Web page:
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Tuesday, November 29, 2011

Dalits will benefit the most from FDI in retail, says Dalit Indian Chamber

While chief minister of Uttar Pradesh Mayawati feels foreign direct investment (FDI) in retail will drastically impact livelihoods of the dalit section of the society, representatives from the community feel otherwise.

Speaking at a Confederation of Indian Industry (CII) discussion on FDI in retail, Milind Kamble, chairman, Dalit Indian Chamber of Commerce & Industry (DICCI), said, on the ground level, the schedule castes (SC) and schedule tribes (ST) will benefit the most with this move by the government.

“Approximately 8 million new job opportunities will get generated in the next 10 years and a significant percentage of the requirement will be for semi-skilled work force. This is a huge opportunity for the dalit youth who have not been able to pursue education beyond 10th and 12th standard. With short-term training programmes with assured placement being offered by most retail chains the dalit youth will be able to get gainful employment in these retail stores as well as other support areas including logistics firms,” said Kamble.

The dalit entrepreneurs are also set to benefit from the local sourcing clause which is one of the caveats for approving FDI in retail. “Of the overall sourcing by the retailers, 30% will have to be sourced locally of which around 4% will have to be from companies run by dalit entrepreneurs. This is again a very good move by the government and will work towards development and growth of the community,” said Kamble.

Rupa Mehta, chairperson, CII (WR) Family Business Task Force, said, previous experience has shown that good small and medium enterprises (SMEs) have survived and prospered well that too in face of competition. “I do not see any reason to change this optimism. Despite concerns about small kirana shops getting impacted leading to closure, not a single store had shut down in the past five years when modern retail grew to 7% from 2%. I firmly believe that Kirana stores today will innovate and change their complexion, but not go out of business. With this policy decision, Indian SMEs will get opportunities not only in Indian supply chain but also access perhaps to global markets,” she said.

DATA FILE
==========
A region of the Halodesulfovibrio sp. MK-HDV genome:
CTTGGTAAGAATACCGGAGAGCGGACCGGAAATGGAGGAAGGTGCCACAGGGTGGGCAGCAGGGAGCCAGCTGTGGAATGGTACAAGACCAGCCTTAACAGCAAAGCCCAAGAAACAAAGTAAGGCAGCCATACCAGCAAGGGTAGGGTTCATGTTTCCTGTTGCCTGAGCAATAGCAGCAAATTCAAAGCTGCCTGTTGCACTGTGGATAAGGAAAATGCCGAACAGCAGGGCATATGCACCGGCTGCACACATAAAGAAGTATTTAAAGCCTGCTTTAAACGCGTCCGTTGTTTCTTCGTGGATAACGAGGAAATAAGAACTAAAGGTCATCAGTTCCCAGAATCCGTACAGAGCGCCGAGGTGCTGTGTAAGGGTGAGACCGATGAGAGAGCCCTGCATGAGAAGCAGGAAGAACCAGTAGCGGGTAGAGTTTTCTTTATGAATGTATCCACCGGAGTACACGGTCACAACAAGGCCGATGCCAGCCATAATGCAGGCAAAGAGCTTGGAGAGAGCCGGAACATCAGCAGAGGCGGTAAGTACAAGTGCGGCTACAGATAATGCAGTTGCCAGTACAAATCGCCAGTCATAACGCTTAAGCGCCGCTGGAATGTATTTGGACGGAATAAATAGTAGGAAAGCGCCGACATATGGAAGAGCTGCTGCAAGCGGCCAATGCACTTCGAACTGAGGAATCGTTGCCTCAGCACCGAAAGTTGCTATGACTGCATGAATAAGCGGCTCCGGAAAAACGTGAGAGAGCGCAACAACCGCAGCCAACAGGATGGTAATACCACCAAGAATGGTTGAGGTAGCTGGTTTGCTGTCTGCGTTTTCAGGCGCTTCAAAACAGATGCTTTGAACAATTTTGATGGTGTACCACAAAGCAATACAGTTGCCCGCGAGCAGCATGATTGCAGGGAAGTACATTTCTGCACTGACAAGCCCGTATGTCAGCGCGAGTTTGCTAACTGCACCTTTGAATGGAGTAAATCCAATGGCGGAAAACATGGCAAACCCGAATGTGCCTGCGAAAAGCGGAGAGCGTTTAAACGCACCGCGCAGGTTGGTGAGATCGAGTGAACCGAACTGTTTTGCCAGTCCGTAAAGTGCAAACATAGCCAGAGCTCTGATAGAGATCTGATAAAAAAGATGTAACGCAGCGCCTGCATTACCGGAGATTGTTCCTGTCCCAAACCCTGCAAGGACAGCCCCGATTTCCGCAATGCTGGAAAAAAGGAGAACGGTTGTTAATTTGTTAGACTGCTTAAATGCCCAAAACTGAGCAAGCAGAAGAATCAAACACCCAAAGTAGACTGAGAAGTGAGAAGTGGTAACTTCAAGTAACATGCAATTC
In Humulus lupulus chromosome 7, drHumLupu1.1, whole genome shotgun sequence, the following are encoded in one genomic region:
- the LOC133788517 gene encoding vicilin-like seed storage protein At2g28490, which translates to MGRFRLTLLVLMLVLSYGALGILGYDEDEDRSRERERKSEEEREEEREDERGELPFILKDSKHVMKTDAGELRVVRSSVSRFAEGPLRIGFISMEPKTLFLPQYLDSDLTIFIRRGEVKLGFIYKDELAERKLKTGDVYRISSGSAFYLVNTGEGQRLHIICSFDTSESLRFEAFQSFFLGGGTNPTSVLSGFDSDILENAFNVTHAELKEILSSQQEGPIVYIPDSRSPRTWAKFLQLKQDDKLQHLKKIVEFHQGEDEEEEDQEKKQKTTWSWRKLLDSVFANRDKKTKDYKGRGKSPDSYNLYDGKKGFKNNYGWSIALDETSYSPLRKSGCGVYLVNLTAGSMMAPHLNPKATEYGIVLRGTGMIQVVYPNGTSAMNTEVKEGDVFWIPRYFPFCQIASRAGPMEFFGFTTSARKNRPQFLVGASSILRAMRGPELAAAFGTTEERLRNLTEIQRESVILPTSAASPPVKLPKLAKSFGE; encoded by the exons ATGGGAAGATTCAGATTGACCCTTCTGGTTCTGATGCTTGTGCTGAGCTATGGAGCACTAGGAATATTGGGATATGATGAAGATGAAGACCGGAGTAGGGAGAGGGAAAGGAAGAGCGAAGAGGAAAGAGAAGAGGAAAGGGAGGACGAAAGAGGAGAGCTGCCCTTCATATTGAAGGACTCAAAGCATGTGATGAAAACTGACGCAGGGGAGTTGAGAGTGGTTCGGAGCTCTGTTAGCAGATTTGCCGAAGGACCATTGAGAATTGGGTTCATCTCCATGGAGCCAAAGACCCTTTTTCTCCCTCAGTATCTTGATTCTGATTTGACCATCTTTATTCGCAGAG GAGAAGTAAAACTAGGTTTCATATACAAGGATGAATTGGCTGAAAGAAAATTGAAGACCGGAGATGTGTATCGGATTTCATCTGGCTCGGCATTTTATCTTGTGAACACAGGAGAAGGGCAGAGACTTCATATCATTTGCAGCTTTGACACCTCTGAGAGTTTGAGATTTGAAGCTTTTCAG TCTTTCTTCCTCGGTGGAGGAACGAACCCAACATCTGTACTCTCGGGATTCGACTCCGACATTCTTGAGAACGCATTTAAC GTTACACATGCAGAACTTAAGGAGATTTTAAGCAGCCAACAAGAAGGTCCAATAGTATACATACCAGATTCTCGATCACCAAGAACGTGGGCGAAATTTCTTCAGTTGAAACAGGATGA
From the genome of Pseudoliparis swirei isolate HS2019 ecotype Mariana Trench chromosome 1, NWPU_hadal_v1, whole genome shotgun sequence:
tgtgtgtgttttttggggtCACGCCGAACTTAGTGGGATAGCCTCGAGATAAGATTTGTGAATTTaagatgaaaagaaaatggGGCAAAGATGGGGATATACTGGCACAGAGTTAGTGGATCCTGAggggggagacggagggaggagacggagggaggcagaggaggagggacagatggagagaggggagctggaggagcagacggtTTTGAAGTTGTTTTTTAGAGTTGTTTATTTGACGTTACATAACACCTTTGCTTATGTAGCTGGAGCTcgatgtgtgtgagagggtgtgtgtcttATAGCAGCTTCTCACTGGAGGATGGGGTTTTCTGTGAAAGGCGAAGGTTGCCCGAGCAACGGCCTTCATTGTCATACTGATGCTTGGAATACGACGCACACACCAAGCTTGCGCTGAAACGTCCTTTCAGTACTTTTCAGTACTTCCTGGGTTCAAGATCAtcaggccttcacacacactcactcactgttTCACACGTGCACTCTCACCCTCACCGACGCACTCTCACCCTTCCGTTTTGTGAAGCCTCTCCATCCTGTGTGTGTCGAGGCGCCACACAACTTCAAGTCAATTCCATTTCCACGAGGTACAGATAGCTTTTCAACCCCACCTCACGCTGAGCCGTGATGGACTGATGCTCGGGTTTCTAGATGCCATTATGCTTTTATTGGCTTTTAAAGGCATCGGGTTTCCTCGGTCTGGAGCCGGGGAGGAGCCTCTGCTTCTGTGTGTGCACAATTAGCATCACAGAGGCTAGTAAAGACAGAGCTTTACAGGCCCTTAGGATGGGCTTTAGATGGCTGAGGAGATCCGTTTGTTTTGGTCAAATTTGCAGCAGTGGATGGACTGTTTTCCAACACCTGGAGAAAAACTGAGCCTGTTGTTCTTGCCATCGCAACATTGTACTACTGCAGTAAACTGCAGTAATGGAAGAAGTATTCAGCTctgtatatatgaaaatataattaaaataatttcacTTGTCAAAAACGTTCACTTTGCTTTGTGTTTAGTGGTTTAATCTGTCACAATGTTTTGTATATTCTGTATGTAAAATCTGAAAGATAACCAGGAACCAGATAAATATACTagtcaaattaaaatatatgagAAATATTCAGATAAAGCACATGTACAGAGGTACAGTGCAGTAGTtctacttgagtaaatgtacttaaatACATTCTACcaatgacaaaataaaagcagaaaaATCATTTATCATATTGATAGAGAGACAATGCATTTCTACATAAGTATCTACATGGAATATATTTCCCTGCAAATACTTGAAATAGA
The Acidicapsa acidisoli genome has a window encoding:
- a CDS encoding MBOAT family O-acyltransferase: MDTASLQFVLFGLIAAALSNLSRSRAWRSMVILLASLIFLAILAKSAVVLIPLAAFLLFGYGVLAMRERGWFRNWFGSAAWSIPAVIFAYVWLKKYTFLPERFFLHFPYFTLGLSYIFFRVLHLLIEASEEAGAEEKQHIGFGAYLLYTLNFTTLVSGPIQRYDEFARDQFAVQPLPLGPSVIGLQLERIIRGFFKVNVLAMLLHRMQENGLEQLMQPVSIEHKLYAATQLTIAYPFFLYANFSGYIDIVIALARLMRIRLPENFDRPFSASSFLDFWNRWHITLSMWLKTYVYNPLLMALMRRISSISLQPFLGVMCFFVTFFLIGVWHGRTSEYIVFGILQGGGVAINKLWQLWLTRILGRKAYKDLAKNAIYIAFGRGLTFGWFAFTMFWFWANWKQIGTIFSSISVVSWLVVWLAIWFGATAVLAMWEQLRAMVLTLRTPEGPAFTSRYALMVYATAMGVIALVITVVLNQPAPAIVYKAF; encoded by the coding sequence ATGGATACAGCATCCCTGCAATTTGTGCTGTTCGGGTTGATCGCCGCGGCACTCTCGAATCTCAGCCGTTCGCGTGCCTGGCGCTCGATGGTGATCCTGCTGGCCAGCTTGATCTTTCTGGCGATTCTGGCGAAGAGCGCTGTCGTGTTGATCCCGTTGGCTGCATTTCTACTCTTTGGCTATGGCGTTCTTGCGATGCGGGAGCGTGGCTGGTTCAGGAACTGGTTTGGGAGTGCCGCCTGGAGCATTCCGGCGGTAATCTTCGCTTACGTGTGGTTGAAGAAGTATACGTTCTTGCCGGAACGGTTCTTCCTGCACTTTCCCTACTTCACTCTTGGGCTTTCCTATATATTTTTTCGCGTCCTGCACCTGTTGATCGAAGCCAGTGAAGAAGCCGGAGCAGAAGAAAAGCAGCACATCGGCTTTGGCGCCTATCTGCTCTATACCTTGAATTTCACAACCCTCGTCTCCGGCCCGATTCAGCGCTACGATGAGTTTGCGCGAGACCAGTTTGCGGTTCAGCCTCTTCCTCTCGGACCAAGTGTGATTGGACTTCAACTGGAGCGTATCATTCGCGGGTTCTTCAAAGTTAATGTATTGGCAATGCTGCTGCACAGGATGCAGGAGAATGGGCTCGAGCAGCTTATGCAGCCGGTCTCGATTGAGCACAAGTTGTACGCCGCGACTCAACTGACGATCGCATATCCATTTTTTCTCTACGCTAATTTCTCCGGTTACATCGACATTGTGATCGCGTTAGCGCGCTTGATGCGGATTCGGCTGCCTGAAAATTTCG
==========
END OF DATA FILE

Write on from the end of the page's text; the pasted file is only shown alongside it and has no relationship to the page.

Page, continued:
Echoing the sentiments, Thomas Varghese, chairman, CII National Retail Committee and  CEO, Aditya Birla Retail, said, mom and pop kirana stores will shut down but not because of FDI in retail. “They shutting down because their new generation is not very keen on running kirana stores and wants to explore more lucrative job opportunities that go with the current market scenario,” said Varghese.

Satish Jamdar, vice-chairman, CII Maharashtra State Council and managing director, Blue Star Ltd, said the policy on FDI in retail is the right one and in the large interest of the country. “We recognise that there are some concerns, but it is time to cut through the hype and examine and address those concerns. On the whole, we feel FDI in retail will bring in choice, quality and price benefits to the consumer while providing growth opportunities especially to the farming and manufacturing sectors. Also today the service industry is a large generator of employment. Of the service industry, retail industry will potentially be the largest employer, if we factor in the back end infrastructure support. Consumers have benefited from the modern trade so far and FDI in retail will act as hedge against inflation,” he said.

Rating agency Crisil feels foreign retailers are unlikely to gain a dominant share over the next five years and that foreign direct investment (FDI) in multi-brand retail will stimulate investment in Indian retail sector. According to Crisil estimates FDI inflows of $2.5–3 billion over the next five years is modest in the context of overall FDI inflows of $160 billion in India over the past five years.

While food and grocery (F&G) vertical would attract a larger share of the likely FDI inflows, the clause specifying 50% investment in back-end infrastructure especially aligns with the commercial requirement in this segment. F&G accounts for two-thirds of Indian retail sales, but currently has organised retail sales of only around 2%, the lowest among retail verticals.

Ajay D’Souza, head, Crisil Research, said, “To improve profitability in the F&G segment, retailers need to control their supply chain costs and build scale. Every percentage point reduction in supply chain cost and resultant gain in earnings before interest, taxes, depreciation and amortisation (EBITDA) margin can improve equity internal rate of returns (IRR) of an F&G store by 250-300 basis points. Foreign retailers, with their access to capital and technology, are well placed to leverage this opportunity.”

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